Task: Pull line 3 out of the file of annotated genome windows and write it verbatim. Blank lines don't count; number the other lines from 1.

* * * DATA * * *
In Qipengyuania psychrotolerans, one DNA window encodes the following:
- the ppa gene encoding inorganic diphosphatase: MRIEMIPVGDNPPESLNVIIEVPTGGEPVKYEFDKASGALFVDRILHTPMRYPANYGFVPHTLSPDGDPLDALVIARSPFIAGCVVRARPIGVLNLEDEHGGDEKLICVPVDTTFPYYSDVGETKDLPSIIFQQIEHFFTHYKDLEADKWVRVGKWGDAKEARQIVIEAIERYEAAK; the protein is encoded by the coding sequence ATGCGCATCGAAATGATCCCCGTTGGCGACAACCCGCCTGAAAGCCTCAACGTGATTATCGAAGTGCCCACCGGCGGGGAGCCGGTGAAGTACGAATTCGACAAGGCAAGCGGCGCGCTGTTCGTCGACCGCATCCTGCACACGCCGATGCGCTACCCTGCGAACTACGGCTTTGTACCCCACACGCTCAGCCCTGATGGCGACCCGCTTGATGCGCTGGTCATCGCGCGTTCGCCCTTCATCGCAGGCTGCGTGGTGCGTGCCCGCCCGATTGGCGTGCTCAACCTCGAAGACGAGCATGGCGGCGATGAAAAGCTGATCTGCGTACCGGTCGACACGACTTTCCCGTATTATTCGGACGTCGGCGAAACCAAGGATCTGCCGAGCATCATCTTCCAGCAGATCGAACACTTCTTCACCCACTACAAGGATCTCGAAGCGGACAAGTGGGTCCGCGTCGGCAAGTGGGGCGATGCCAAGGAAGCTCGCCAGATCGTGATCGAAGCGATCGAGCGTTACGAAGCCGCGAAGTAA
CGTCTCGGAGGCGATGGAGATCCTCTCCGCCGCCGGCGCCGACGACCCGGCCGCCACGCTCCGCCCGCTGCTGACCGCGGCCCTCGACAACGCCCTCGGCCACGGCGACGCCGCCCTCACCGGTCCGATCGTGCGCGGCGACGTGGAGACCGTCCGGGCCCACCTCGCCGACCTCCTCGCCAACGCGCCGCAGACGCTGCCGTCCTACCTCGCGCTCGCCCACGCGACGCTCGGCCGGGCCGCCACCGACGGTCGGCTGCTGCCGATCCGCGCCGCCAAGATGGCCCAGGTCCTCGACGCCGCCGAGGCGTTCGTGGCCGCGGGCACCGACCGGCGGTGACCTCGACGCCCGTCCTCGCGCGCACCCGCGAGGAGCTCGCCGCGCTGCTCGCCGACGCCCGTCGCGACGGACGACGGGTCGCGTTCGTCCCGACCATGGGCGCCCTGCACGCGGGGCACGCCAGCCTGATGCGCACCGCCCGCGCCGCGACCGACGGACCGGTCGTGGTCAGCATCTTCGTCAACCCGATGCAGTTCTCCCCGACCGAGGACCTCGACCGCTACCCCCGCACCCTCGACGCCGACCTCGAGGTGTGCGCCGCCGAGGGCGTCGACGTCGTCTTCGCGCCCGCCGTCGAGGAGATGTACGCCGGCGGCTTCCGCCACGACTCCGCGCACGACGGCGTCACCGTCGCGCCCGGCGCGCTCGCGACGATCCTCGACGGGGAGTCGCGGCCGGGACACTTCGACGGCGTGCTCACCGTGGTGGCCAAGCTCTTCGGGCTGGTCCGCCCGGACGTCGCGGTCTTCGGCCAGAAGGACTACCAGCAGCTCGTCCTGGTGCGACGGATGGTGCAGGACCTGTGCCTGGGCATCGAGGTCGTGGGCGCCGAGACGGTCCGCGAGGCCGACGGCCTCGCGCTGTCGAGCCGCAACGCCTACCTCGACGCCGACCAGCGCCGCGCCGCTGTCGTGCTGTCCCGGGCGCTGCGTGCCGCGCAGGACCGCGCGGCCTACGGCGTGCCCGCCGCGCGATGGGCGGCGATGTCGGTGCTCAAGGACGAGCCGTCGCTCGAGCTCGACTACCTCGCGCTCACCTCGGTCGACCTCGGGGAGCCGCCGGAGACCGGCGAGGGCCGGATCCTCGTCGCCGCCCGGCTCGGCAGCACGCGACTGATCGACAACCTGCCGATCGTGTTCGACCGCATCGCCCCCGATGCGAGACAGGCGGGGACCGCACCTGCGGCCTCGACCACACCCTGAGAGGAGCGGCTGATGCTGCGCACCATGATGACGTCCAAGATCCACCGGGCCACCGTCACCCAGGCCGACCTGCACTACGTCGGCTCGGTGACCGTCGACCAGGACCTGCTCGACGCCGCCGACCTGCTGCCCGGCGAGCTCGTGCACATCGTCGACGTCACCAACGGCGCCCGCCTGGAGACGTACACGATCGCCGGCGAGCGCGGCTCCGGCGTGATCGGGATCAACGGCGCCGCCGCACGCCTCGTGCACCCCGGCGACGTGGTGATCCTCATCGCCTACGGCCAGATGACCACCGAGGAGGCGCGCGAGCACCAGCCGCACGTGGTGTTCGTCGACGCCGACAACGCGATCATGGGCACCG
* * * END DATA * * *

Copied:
CGTCTCGGAGGCGATGGAGATCCTCTCCGCCGCCGGCGCCGACGACCCGGCCGCCACGCTCCGCCCGCTGCTGACCGCGGCCCTCGACAACGCCCTCGGCCACGGCGACGCCGCCCTCACCGGTCCGATCGTGCGCGGCGACGTGGAGACCGTCCGGGCCCACCTCGCCGACCTCCTCGCCAACGCGCCGCAGACGCTGCCGTCCTACCTCGCGCTCGCCCACGCGACGCTCGGCCGGGCCGCCACCGACGGTCGGCTGCTGCCGATCCGCGCCGCCAAGATGGCCCAGGTCCTCGACGCCGCCGAGGCGTTCGTGGCCGCGGGCACCGACCGGCGGTGACCTCGACGCCCGTCCTCGCGCGCACCCGCGAGGAGCTCGCCGCGCTGCTCGCCGACGCCCGTCGCGACGGACGACGGGTCGCGTTCGTCCCGACCATGGGCGCCCTGCACGCGGGGCACGCCAGCCTGATGCGCACCGCCCGCGCCGCGACCGACGGACCGGTCGTGGTCAGCATCTTCGTCAACCCGATGCAGTTCTCCCCGACCGAGGACCTCGACCGCTACCCCCGCACCCTCGACGCCGACCTCGAGGTGTGCGCCGCCGAGGGCGTCGACGTCGTCTTCGCGCCCGCCGTCGAGGAGATGTACGCCGGCGGCTTCCGCCACGACTCCGCGCACGACGGCGTCACCGTCGCGCCCGGCGCGCTCGCGACGATCCTCGACGGGGAGTCGCGGCCGGGACACTTCGACGGCGTGCTCACCGTGGTGGCCAAGCTCTTCGGGCTGGTCCGCCCGGACGTCGCGGTCTTCGGCCAGAAGGACTACCAGCAGCTCGTCCTGGTGCGACGGATGGTGCAGGACCTGTGCCTGGGCATCGAGGTCGTGGGCGCCGAGACGGTCCGCGAGGCCGACGGCCTCGCGCTGTCGAGCCGCAACGCCTACCTCGACGCCGACCAGCGCCGCGCCGCTGTCGTGCTGTCCCGGGCGCTGCGTGCCGCGCAGGACCGCGCGGCCTACGGCGTGCCCGCCGCGCGATGGGCGGCGATGTCGGTGCTCAAGGACGAGCCGTCGCTCGAGCTCGACTACCTCGCGCTCACCTCGGTCGACCTCGGGGAGCCGCCGGAGACCGGCGAGGGCCGGATCCTCGTCGCCGCCCGGCTCGGCAGCACGCGACTGATCGACAACCTGCCGATCGTGTTCGACCGCATCGCCCCCGATGCGAGACAGGCGGGGACCGCACCTGCGGCCTCGACCACACCCTGAGAGGAGCGGCTGATGCTGCGCACCATGATGACGTCCAAGATCCACCGGGCCACCGTCACCCAGGCCGACCTGCACTACGTCGGCTCGGTGACCGTCGACCAGGACCTGCTCGACGCCGCCGACCTGCTGCCCGGCGAGCTCGTGCACATCGTCGACGTCACCAACGGCGCCCGCCTGGAGACGTACACGATCGCCGGCGAGCGCGGCTCCGGCGTGATCGGGATCAACGGCGCCGCCGCACGCCTCGTGCACCCCGGCGACGTGGTGATCCTCATCGCCTACGGCCAGATGACCACCGAGGAGGCGCGCGAGCACCAGCCGCACGTGGTGTTCGTCGACGCCGACAACGCGATCATGGGCACCG